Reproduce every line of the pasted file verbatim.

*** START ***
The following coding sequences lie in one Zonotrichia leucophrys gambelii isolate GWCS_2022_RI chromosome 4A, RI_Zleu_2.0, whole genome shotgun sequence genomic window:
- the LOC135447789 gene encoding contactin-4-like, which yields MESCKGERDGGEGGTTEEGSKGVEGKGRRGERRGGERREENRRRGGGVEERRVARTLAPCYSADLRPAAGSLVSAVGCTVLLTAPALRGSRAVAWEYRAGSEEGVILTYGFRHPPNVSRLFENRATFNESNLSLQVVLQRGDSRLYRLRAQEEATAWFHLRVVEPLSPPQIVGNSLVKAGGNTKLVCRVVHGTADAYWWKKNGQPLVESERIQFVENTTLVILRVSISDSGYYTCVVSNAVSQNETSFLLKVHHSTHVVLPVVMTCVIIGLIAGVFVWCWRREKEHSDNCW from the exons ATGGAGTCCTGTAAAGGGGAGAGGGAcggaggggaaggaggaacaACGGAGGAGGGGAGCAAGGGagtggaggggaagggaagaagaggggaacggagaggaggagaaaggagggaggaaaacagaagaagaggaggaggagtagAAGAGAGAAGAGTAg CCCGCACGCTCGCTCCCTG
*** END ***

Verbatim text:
The following coding sequences lie in one Zonotrichia leucophrys gambelii isolate GWCS_2022_RI chromosome 4A, RI_Zleu_2.0, whole genome shotgun sequence genomic window:
- the LOC135447789 gene encoding contactin-4-like, which yields MESCKGERDGGEGGTTEEGSKGVEGKGRRGERRGGERREENRRRGGGVEERRVARTLAPCYSADLRPAAGSLVSAVGCTVLLTAPALRGSRAVAWEYRAGSEEGVILTYGFRHPPNVSRLFENRATFNESNLSLQVVLQRGDSRLYRLRAQEEATAWFHLRVVEPLSPPQIVGNSLVKAGGNTKLVCRVVHGTADAYWWKKNGQPLVESERIQFVENTTLVILRVSISDSGYYTCVVSNAVSQNETSFLLKVHHSTHVVLPVVMTCVIIGLIAGVFVWCWRREKEHSDNCW from the exons ATGGAGTCCTGTAAAGGGGAGAGGGAcggaggggaaggaggaacaACGGAGGAGGGGAGCAAGGGagtggaggggaagggaagaagaggggaacggagaggaggagaaaggagggaggaaaacagaagaagaggaggaggagtagAAGAGAGAAGAGTAg CCCGCACGCTCGCTCCCTG